Tai Chi in Neuro-Rehabilitation
What you'll learn
- The need for mind-body approaches in community neuro-rehabilitation services, in response to diverse difficulties for people with neurological conditions.
- The folklore traditions around the origins and characteristics of Tai Chi.
- A summary of the evidence base of the application of tai chi interventions for complex health and neurological conditions.
- An exploration of the internal, psychological dimension of tai chi practice, and the clinical relevance of such.
- The conceptualisation of this internal dimension using the concept of flow state experiences.
- A programme of research to use flow to adapt the learning and practice of tai chi for people with neurological conditions.
- The role of tai chi and related practices (yoga, mindfulness) in offering new directions for fatigue management for neurological conditions.
- The use of tai chi and mindfulness as forms of emotional support for people with aphasia and restricted verbal communication.
- Professional training in (or studying for) a core neuro-rehabilitation profession and/or mind-body practice such as tai chi, yoga, qi gong or mindfulness.
This course briefly covers the rationale, theory and evidence-base for the use of Tai Chi and related approaches (qi gong, yoga and mindfulness) within neuro-rehabilitation. A critical perspective is offered on existing gaps in the literature and inter-relationship of research findings with clinical need and gaps in service models.
The specific application of tai chi in fatigue management and wellbeing support for people with aphasia is considered in turn. In addition to powerpoint-based didactic learning, experiential practical qi gong exercises are demonstrated to help professionals experience the concepts we discuss in the course. This course is NOT an instructional programme in how to teach tai chi movements to people with neurological conditions.
Who this course is for:
- Physiotherapists; Tai Chi Instructors; Clinical neuropsychologists; clinical psychologists in neuropsychology; psychotherapists; counsellors; speech and language therapists; occupational therapists; rehabilitation doctors and nurses; students
Dr Giles Yeates (DClinPsych; MSc (Clin Neuro); BSc (Hons); AFBPS; C Psychol) is a Consultant Clinical Neuropsychologist dedicated to pioneering interventions and initiatives within community settings that support the mental health, relationships and communication with people with neurological conditions and their significant others.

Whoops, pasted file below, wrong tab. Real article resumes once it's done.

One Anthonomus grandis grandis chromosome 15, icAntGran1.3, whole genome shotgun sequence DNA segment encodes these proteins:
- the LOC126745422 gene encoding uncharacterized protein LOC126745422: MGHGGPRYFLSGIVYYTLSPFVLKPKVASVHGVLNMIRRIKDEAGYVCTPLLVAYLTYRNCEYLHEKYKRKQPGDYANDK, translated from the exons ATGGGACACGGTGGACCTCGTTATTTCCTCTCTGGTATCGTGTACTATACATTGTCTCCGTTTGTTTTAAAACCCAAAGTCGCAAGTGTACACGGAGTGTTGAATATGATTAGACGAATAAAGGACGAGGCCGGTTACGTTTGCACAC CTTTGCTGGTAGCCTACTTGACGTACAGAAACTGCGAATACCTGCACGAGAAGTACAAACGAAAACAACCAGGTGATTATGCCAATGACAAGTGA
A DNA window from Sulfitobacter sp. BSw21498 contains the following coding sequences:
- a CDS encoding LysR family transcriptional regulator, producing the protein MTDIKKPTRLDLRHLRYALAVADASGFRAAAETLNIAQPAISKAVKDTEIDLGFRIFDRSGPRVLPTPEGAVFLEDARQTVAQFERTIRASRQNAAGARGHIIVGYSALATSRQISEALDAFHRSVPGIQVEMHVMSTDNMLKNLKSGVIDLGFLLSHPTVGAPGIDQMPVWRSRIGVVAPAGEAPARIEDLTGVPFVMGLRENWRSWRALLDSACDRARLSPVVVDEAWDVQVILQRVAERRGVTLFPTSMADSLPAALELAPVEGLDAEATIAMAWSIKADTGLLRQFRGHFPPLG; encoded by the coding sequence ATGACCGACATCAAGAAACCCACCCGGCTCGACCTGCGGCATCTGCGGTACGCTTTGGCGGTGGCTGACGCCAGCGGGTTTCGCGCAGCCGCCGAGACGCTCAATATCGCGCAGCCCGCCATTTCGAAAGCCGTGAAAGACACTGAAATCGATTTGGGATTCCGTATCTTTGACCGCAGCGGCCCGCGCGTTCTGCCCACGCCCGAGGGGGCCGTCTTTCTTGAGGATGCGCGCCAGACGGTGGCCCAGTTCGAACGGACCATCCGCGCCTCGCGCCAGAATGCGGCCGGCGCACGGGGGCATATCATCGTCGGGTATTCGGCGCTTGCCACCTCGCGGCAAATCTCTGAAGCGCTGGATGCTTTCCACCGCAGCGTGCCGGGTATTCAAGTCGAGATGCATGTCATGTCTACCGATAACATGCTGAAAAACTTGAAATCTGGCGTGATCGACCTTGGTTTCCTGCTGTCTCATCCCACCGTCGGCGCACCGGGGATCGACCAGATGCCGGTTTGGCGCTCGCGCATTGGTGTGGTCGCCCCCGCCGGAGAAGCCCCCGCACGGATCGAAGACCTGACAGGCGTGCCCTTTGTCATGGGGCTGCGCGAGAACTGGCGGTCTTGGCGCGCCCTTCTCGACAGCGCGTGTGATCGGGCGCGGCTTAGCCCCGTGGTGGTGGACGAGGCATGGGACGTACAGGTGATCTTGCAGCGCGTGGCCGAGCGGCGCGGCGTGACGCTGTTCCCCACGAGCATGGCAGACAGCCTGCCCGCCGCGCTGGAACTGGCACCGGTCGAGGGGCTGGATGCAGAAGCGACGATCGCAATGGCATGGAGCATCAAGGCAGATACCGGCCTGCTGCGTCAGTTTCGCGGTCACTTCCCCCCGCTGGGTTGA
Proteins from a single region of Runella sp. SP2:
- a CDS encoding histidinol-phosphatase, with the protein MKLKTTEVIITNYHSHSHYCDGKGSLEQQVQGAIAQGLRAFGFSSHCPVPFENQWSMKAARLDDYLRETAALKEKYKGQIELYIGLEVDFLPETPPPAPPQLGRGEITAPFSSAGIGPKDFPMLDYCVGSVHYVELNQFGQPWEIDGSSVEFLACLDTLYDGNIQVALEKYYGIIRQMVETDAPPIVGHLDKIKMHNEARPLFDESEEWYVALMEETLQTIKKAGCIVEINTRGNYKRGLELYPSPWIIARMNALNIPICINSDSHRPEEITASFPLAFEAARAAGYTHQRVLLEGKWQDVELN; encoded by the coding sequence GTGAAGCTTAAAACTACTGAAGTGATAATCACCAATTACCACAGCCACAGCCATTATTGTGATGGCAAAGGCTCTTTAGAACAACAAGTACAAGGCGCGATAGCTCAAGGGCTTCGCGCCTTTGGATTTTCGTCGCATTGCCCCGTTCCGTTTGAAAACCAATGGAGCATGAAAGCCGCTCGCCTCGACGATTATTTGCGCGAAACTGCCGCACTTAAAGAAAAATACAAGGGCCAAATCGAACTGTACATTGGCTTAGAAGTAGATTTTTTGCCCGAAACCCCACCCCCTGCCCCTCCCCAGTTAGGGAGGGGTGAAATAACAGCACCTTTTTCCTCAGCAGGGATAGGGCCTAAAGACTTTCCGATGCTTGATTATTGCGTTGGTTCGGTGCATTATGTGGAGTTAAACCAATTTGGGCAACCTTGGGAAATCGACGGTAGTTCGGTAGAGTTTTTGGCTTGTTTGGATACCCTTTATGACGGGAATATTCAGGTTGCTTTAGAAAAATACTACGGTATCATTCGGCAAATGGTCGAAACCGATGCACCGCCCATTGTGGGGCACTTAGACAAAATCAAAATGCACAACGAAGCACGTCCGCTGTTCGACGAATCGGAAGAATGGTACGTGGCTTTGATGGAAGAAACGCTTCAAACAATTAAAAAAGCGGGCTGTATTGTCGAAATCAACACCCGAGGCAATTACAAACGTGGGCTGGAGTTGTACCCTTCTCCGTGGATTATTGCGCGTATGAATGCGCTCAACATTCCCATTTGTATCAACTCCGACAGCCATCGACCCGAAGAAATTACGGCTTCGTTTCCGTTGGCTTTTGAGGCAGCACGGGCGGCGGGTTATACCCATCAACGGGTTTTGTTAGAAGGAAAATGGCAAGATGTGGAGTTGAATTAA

Dr Yeates has over 20 years’ experience in community neuro-rehabilitation, vocational rehabilitation and neuropsychotherapy, and his worked in internationally-renowned and pioneering NHS services such as the Community Head Injury Service, Aylesbury and the Oliver Zangwill Centre, Cambridgeshire. Within these services, Dr Yeates has developed the integration of family work within community neuro-rehabilitation service models, and pioneered the adaptation and use of a couples therapy approach (Emotionally Focused Couples Therapy, EFT) in the rehabilitation of love and relationship closeness for people with neurological conditions. Finally, Dr Yeates has continued established traditions within neuropsychological rehabilitation on the use of psychotherapy groups and individual psychodynamic interventions.
Dr Yeates has a background in Chinese martial arts (tai chi and kung fu), and an additional interest is the use of these practices to simultaneously respond to concurrent physical and psychological needs of survivors. This work has been developed in NHS, private and academic settings.
More recently Dr Yeates has moved away from health service-based models of service support to work as a clinical neuropsychologist within long-term community resources within the third/voluntary sectors, partnering with charities to deliver web-based resources to survivors and their significant others on a wider scale. This has been an exciting transition to fully realise the remit of a social model of neuro-disability within his clinical practice.
These pioneering projects have developed symbiotically with an active research and dissemination programme. Previously contributing to clinical psychology training in neuro-rehabilitation and research as an honorary tutor at Oxford University, Dr Yeates is now an active academic at the Centre of Movement, Occupational and Rehabilitation Sciences (MOReS), Oxford Brookes University. Dr Yeates is editor of both a journal (Neuro-Disability & Psychotherapy) and book series (Brain Injury), both of which support clinicians to share their innovations in practice.
Dr Yeates was invited to be Chair of the Thames Valley United Kingdom Acquired Brain Injury Forum (UKABIF) in 2019, where he and his colleagues brings all of these strands (NHS, private, third/voluntary and academic activity) for the benefit of people with neurological conditions in the Thames Valley area of the UK.